I have noticed that only 50% of the patients in my practice that have a significant change in their prescription are purchasing their glasses from me. How can I increase this?
There can be several reasons why 50% of your patients are walking out without purchasing glasses from you even though they have been recommended a change in prescription.
I suggest you start by looking at the interaction between the eye specialist carrying out the examination and the specialist responsible for helping the person find a suitable frame.
The eye specialist carrying out the examination should recommend the optimum lens format, lens coatings, and any other extras such as photochromics having determined the patient’s visual needs. However, the handoff to the dispensing expert is crucial in securing the purchase of glasses.
Passing the patient from the examination to the dispensing is sometimes called the optical handoff or optical handover.
There are some different forms of optical handoff and what works for you depends on your team, your patients, and your workflow.
If you are struggling with your optical handoff you could try using these different strategies across a few months and then look at the numbers to see if one technique outperformed the others.
The sales process in every eyecare practice begins as soon as a patient walks in the door. While the dispensing opticians have the responsibility of closing sales at the end of a visit, every staff member in your workflow can help make recommendations and comments to encourage sales in your practice.
Even more so, it’s the eye specialist’s job to use their expertise to make product recommendations and to communicate that plan to both the patient and dispensing optician to ensure that the patient is comfortable moving forward with their purchase.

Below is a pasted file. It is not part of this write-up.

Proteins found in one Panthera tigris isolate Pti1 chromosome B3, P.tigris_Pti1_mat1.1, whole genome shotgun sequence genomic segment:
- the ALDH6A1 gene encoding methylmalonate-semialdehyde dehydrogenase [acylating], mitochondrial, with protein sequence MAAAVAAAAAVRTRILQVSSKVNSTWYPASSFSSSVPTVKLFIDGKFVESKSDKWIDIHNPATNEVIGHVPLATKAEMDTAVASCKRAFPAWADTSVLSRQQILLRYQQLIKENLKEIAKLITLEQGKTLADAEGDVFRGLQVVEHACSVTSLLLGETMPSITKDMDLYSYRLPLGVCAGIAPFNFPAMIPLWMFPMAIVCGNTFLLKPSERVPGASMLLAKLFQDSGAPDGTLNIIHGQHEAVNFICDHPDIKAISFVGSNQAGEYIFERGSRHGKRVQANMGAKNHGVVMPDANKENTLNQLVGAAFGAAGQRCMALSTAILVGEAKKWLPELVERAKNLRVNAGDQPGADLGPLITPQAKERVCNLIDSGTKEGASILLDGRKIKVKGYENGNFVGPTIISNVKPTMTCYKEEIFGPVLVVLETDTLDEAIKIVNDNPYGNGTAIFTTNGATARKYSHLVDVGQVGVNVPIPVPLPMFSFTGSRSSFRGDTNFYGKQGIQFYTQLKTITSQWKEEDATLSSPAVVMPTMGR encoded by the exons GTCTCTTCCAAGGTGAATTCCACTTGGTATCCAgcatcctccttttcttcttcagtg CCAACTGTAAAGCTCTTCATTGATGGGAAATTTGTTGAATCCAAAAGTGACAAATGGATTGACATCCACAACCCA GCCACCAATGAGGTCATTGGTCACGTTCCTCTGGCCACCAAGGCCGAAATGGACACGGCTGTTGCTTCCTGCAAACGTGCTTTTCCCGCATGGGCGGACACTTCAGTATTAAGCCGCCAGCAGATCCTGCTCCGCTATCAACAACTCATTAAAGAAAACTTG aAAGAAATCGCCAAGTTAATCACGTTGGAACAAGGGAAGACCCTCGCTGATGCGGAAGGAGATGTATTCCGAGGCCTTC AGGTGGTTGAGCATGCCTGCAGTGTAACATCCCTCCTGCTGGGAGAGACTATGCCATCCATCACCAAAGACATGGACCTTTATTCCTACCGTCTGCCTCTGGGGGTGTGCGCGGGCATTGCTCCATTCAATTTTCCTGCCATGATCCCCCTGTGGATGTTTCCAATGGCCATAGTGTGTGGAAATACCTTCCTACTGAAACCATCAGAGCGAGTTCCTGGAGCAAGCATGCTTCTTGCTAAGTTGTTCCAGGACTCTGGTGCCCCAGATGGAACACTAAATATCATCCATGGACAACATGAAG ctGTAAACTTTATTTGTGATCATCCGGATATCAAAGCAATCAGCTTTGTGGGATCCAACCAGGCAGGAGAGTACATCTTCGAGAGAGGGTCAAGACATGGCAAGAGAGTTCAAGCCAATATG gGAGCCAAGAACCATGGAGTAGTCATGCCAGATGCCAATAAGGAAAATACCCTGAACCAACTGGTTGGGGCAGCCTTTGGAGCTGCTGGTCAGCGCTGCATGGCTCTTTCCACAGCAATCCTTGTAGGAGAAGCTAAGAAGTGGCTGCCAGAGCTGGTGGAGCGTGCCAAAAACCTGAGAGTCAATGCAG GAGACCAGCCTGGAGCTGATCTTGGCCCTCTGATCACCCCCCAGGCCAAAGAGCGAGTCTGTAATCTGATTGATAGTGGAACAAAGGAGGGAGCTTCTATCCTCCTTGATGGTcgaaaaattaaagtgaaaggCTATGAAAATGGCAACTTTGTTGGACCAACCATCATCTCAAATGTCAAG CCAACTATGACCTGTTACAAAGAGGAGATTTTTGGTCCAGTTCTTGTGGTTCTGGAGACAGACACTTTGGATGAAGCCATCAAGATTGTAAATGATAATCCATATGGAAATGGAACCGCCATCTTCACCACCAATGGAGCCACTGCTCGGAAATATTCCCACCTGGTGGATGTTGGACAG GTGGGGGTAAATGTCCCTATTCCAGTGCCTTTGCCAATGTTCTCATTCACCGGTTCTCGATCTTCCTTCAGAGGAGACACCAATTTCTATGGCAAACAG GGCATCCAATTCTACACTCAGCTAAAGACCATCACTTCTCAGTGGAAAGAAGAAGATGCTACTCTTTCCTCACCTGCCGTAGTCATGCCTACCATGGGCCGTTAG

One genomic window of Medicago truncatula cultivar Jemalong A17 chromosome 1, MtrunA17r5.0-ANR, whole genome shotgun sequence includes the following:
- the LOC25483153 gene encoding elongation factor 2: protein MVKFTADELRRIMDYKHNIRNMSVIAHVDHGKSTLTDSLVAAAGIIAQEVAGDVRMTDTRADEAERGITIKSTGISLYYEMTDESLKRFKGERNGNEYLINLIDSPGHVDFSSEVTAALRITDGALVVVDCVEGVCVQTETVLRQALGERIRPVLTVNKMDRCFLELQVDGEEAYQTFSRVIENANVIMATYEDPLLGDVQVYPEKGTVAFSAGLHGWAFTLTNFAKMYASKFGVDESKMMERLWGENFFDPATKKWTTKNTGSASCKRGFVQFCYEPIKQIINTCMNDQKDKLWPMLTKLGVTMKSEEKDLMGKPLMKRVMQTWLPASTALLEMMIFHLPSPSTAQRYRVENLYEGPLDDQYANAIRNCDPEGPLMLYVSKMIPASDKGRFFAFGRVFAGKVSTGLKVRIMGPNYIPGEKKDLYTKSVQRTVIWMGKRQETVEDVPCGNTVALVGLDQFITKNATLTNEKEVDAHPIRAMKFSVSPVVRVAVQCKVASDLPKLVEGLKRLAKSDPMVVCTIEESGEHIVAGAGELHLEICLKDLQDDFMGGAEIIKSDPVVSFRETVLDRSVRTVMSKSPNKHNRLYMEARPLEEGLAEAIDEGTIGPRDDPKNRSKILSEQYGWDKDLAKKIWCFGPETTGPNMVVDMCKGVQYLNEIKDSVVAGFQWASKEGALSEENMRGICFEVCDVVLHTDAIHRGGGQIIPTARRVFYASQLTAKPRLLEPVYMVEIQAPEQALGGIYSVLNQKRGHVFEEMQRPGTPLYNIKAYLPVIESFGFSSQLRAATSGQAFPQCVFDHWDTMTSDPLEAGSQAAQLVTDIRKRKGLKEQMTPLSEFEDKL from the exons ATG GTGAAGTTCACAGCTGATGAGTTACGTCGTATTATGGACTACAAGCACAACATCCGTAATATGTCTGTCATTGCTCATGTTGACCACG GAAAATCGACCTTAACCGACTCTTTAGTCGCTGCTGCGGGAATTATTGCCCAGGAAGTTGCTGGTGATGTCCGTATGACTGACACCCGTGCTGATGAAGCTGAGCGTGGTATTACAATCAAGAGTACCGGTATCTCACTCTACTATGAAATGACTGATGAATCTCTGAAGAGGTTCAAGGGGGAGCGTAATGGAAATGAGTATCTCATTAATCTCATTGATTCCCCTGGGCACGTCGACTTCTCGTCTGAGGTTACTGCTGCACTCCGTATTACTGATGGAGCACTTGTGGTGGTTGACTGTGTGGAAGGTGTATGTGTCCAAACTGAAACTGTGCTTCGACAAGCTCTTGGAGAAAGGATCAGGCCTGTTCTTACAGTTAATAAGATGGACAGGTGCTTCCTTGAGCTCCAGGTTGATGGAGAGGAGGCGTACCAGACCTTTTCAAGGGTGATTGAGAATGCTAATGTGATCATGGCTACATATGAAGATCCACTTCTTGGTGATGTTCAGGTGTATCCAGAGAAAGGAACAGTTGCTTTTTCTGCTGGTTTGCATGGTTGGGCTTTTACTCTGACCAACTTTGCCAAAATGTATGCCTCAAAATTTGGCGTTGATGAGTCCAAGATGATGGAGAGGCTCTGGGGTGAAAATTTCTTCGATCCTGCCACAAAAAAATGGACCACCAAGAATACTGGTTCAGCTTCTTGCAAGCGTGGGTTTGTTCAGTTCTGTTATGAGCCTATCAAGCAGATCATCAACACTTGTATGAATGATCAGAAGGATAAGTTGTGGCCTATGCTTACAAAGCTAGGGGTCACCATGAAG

If patients are just being dismissed as they leave the exam room, they’re less likely to interact with your opticians to buy products in your dispensary.
Different types of examination to dispensing handoff:
- The eye specialist delivers the patient to the dispensing optician in the dispensary and explains the patient’s visual needs. This has very little privacy and in a busy practice, it can be sometimes difficult to hear what is being said. Also, the eye specialist may see the next patient waiting and this may cause them to rush the handoff.
- The dispensing optician comes into the exam room for a consultation with the eye specialist and the patient. A paging system can be used to alert the dispensing optician that the examination has finished and that they are required in the examination room. This means privacy and quiet and gives the patient time to address any questions or concerns with both the eye specialist and dispensing optician at once. However, if all the dispensing opticians are busy it may mean that the eye specialist has to wait with the patient for the next available dispensing optician and this could delay the patient and the eye specialist.
- The eye specialist delivers the patient to the dispensing optician in the dispensary in a quiet, private space that is used for the exam to dispensing handover.
- The eye specialist leaves the clinical records and the patient with the front desk staff and the patient waits for the next available dispensing optician. There is no verbal handoff between the eye specialist and the dispensing optician. This helps with workflow but there is no personal touch and the dispensing optician may miss important dispensing information.
Depending on your team and your schedule, one option might make more sense for you than the other. Or, you could practice each of these solutions on a per patient basis depending on the type of patient you’re seeing.
In my experience, option 3, where the eye specialist delivers the patient to the dispensing optician in the dispensary in a quiet, private space works best for me and my practice workflow.